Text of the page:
Claudio Guarnieri contributed to this post.
Hisham Almiraat, a medical doctor and long-time community leader at Global Voices, will face trial in Morocco this week on charges of “threatening the internal security of the State.”
Almiraat is being charged along with four other civil society advocates — historian Maâti Monjib, journalists Samad Iach and Mohamed Elsabr, and free expression advocate Hicham Mansouri. Free expression advocates and media rights groups widely agree that the case represents an attempt by the Moroccan government to silence those who are critical of its policies and practices.
Evidence in the case against Almiraat, who has written for Global Voices since 2009 and served as the community's advocacy director from 2012 – 2014, includes his testimony for “Their Eyes on Me,” a research report on technical surveillance in Morocco. The report was published by London-based NGO Privacy International in cooperation with the Association des Droits Numériques (Association for Digital Rights), a Moroccan civil society group which Almiraat helped launch.
Almiraat and his colleague Karima Nadir, vice president of the Association, were interrogated by Morocco's Judicial Police (BNPJ) in Casablanca in September 2015. Authorities asked them about their work and their relationship with Privacy International. The Ministry of Interior then filed a judicial complaint concerning the organizations’ aforementioned joint report on surveillance in Morocco.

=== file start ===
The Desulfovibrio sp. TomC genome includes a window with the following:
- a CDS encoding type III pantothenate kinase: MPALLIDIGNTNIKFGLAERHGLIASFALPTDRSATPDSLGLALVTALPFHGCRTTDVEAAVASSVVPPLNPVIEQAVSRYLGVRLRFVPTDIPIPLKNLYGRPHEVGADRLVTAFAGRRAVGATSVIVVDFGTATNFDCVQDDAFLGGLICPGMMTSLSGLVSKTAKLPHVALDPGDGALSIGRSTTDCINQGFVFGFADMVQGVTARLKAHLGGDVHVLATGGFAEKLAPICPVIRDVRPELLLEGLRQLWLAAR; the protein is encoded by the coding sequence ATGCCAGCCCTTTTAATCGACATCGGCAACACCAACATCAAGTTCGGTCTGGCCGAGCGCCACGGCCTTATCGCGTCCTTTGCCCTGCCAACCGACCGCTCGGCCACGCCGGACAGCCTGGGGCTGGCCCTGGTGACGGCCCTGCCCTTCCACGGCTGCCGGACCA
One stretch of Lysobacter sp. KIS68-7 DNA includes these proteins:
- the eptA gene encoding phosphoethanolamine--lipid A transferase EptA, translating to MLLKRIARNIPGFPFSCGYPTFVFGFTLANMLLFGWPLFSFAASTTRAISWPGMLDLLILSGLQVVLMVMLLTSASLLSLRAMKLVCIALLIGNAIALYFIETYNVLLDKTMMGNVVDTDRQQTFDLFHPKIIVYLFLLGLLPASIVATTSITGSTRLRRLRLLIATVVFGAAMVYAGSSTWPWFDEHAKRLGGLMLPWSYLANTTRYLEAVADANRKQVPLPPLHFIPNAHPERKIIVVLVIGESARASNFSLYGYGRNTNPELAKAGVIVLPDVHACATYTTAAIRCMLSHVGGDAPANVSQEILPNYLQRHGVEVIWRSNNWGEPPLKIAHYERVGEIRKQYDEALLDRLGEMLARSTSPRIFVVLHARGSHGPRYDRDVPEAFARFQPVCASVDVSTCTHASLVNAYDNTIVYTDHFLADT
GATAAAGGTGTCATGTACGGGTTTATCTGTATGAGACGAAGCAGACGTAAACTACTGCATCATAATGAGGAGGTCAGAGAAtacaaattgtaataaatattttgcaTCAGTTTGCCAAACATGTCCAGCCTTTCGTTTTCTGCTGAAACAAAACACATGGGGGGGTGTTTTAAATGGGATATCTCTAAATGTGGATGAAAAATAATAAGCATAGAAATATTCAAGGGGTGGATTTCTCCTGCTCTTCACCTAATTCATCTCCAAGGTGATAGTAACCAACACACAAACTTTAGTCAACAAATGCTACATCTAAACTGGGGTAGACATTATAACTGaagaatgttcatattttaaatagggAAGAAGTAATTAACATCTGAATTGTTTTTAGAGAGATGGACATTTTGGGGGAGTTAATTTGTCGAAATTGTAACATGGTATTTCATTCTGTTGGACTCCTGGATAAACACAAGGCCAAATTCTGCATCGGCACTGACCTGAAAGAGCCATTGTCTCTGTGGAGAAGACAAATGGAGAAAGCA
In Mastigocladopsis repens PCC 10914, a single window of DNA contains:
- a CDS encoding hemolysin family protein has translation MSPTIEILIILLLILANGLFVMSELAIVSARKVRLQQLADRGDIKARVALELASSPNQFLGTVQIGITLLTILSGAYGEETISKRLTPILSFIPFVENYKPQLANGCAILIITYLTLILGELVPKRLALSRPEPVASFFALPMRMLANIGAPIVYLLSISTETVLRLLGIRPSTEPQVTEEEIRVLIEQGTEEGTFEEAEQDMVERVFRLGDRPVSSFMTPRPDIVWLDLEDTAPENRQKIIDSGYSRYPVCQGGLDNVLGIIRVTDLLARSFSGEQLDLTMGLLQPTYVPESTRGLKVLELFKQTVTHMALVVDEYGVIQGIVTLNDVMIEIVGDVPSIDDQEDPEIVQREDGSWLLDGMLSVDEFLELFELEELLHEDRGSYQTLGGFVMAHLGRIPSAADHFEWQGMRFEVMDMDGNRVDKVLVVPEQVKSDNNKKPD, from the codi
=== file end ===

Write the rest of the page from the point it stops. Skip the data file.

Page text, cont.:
Almiraat has spent most of his adult life working to improve the lives and well-being of Moroccans, both as a civil society advocate and as a medical doctor. While studying medicine and working as an emergency room physician by day, Almiraat ran his own blog, wrote for Global Voices, and co-founded citizen media projects Talk Morocco and Mamfakinch. The latter project was formed by Almiraat and a group of fellow human rights advocates in an effort to bolster media coverage of social uprisings in Morocco in 2011-12 and played a central role in galvanizing public support for the protest movement.
During this time, Almiraat and his colleagues at Mamfakinch were targeted with surveillance software that invaded their computer systems and left them fearful that their communications were being watched. These fears were later confirmed with research by the University of Toronto's Citizen Lab. In July 2015, leaks from the files of Italy-based surveillance software company Hacking Team showed that the Conseil Superieur De La Defense Nationale, a Moroccan government agency, purchased Hacking Team software in 2012.
Almiraat's work over time has been primarily in the service of supporting a robust media environment in his country, and holding his government accountable for its commitments to international human rights standards of free expression and privacy.
The Global Voices community stands in solidarity with Hisham and invites readers around the world to support his case on social media and to read and share his stories, which can be found here and here. Shortly we will release more information about the case, along with an open statement of support.